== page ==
Because the laser-aided direct metal deposition process is very complex, many parameters must be considered. A summary of the parameters described affecting the deposition process is given as following:
The process gas used as the shield—and delivery gas in this example was helium due to its high ionization potential compared to other inert gasses. This gas minimizes plasma formation during the DMD process and promotes better process stability. The gas flow rates were optimized before the experiment and held constant for all experiments. It is desired to have a very well shaped powder stream emanating from the nozzle, which means that no powder spreads out of the gas stream, as well as a small stream waist size.
It is well known that a significant difference between the shield—and delivery process gas streams will affect the entire gas and particle flow in a negative way. The powder used for the H13 experiments has the mesh size 100 [150 μm in average] and is used in all experiments. This powder ensures a good flow characteristic in the used powder delivery system because of the particle size and its spherical shape.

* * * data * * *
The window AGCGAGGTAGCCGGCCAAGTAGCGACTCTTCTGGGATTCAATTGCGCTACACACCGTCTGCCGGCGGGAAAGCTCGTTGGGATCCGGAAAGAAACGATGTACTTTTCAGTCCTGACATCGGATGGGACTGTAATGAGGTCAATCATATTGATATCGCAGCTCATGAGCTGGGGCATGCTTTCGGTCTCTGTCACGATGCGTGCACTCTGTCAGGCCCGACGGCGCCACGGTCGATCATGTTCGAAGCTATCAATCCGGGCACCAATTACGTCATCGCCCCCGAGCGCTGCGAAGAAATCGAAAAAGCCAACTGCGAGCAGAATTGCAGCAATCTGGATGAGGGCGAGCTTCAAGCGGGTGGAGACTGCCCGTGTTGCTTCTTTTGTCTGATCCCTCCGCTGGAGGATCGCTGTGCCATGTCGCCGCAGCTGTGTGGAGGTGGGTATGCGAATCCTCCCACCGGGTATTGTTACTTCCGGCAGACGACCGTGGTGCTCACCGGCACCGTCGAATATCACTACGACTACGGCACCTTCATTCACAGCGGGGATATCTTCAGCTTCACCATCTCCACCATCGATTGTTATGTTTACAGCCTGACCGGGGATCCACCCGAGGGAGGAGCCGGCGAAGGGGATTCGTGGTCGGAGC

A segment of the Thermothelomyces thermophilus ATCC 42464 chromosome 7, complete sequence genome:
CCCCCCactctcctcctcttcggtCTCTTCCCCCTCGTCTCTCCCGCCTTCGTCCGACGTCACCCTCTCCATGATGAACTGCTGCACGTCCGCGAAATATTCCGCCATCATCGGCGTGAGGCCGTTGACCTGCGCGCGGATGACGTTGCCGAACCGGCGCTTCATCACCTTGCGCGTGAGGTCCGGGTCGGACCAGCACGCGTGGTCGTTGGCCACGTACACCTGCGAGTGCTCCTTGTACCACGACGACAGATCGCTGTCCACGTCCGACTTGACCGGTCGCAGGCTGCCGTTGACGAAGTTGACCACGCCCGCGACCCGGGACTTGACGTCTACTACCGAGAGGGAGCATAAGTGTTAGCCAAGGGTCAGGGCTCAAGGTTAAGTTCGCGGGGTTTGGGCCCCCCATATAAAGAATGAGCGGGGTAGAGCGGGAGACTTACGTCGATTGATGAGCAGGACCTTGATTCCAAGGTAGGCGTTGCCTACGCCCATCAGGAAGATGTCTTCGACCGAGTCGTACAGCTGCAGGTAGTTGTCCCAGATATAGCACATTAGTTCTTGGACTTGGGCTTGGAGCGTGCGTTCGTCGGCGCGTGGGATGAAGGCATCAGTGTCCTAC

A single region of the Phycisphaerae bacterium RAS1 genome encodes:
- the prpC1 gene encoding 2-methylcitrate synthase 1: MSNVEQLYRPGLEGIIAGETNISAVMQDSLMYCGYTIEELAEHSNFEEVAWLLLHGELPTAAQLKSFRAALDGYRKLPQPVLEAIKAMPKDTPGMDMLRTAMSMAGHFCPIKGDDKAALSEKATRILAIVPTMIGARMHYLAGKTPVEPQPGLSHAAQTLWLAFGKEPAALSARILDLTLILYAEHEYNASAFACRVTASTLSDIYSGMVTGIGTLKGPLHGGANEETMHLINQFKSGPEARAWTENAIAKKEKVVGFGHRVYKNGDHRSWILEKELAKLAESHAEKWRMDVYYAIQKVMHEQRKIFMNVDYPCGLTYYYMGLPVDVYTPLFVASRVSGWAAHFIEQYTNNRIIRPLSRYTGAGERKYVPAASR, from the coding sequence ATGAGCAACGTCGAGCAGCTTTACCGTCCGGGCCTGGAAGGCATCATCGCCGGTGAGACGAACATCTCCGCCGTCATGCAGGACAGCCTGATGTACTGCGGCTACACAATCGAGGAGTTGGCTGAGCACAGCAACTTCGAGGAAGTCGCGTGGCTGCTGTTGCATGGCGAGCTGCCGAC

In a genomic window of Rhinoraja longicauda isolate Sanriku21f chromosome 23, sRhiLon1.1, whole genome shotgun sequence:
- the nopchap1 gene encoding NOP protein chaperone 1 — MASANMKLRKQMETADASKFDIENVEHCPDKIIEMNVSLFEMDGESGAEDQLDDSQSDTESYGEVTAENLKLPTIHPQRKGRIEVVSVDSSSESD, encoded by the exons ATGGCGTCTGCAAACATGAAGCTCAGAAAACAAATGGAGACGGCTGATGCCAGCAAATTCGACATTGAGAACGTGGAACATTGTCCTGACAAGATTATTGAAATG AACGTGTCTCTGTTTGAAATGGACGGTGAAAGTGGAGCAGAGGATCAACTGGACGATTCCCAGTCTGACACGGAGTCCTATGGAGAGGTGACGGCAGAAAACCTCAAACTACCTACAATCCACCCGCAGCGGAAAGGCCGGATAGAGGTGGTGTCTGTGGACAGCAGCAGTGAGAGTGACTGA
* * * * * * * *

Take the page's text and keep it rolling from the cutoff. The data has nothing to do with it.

H13 Single-Track Metal Deposition Parameters
Process parameters such as nominal laser power, traverse speed, defocusing of the beam and the powder mass flow rate are controlled when creating single track metal depositions. To study the effect of these parameters on the resulting clad geometry, a statistically designed experiment was used. A three-level design with four independent parameters was chosen and required a total of 81 experimental runs. The high and low values for each independent parameter were determined after several test runs to ensure proper limits. The following Table provides a summary of the parameters with their high, middle and low values:
The dependent parameters are the clad dimensions “deposition width” DW and “deposition height” DH. These dimensions were measured on one cross-section of each single-track deposit with an optical microscope and calibrated measuring devices.
DMD Process Controller Test Specimens
Various experiments were conducted to study the behavior of the deposition height limit controller with its sensor assembly and signal processor circuit as well as the efficiency of the powder feed rate control system. The first of these shows the height fluctuation of a multi-layer test part produced without any DMD process control. That provides a comparison for parts manufactured with an enabled height limit control as well as with a controlled powder feed to the melt pool.